I’ll leave at about 4:18, give myself plenty of time in case something happens and my time goes somewhere else. I went upstairs, said hello, and began to get dressed. I say goodbye to my wife and sons.
Driving to the school I got caught in traffic, a seemingly endless line of cars going to or coming from somewhere, anywhere, I didn’t care.
4:22. Traffic can be a huge stressor but I was as calm as the cucumbers I’d be seeing in three weeks or so.
4:32. Haven’t moved in ten minutes. Traffic got stupid and I got a little stressed and panicky – but my brain, still faintly glowing from all that rich oxygen it got earlier – handled it in stride.
4:38. Open the window. Turn on the radio. We just moved twenty feet, then fifty, then a hundred. Breathe in and out, in and out, out and in, out and in.
4:49. I got to the school with ten minutes to spare. I felt good, really, really good. The exercise. My brain was rewarding me, and would reward me again in fifteen minutes, when I would be asked a question that was a curve ball. I could never hit a curve ball.
I am still very calm and focused and unstressed. My brain is still buzzing from the intoxicating effects of the oxygenated blood. I sat next to the Vice-Principal and stared the Principal directly in one eye like Dad used to tell me to do.
My last interview, I was both late and stressed, and I definitely did not work out before; I most likely took a nap that I did not need and drank one too many Cokes.
I answered the Principal’s questions and gave calm, intelligent, well-thought answers. My alert mass of tissue, much of it composed of water, sitting squarely (well, sort of oblong-ly) inside my skull took that last curve-ball question and figured out how to hit it out of the park.
I had a successful interview and answered all questions well, succinctly, passionately, and smartly. There was a writing exercise and I attacked it like a big predator hunting easy prey. Exercise, especially before an important event like a job interview, makes the brain function at a much more efficient level. Specifically, cardio-respiratory exercise, like biking 10 miles at about a mile every 4 minutes, brings the brain an enormous amount of oxygen. It freely distributes it to a finger here and a toe there and the tip of the nose and a part of the body that supports you whenever you sit.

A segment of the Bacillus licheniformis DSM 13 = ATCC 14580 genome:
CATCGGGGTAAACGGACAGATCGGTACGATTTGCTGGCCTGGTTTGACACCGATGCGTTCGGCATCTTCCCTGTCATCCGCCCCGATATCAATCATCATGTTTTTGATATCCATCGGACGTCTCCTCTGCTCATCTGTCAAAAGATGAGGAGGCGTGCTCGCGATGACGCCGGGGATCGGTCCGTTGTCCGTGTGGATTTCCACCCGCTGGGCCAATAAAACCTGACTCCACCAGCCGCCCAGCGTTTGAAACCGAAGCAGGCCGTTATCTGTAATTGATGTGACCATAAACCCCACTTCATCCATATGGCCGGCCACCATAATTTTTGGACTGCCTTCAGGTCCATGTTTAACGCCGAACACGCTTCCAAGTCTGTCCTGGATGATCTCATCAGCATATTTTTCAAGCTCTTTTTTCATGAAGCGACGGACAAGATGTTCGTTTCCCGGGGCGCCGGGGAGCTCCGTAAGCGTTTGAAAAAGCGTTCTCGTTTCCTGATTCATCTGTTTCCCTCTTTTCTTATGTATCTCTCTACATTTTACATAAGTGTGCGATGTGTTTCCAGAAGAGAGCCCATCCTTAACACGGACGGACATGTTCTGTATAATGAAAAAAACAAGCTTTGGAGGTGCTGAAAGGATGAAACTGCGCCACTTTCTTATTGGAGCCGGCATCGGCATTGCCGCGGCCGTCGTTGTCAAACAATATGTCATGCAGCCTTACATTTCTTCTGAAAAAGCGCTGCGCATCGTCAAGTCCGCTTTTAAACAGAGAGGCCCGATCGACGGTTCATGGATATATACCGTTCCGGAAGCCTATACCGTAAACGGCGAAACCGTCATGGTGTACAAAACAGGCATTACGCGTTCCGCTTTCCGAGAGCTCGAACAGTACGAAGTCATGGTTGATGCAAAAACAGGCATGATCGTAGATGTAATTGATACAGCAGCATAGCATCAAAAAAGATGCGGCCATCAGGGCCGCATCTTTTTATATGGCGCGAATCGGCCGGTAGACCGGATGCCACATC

20% stays, though. 20% stays and that says a lot. Aerobic exercise allows us to hit curve balls when our ordinary, un-oxygenated selves believe and perceive that we can’t hit them.
So the next time you have something big on your radar screen, find time to work out, and hard. Your brain will love you for it and will step up to the plate. Your hands might shake a little and your buttocks and hamstrings might be a little sore, but whatever lies on your radar screen will be in good shape. You’ll handle it. Your brain will handle it, if you think to take care of it and give it the gift of exercise.
Author: Ted Scheck, a Physical Education and Wellness Teacher, is a husband, a
father and an exercise advocate. When he’s not hitting the bike at the
gym, you can usually find him in his garden – picking the perfect tomato.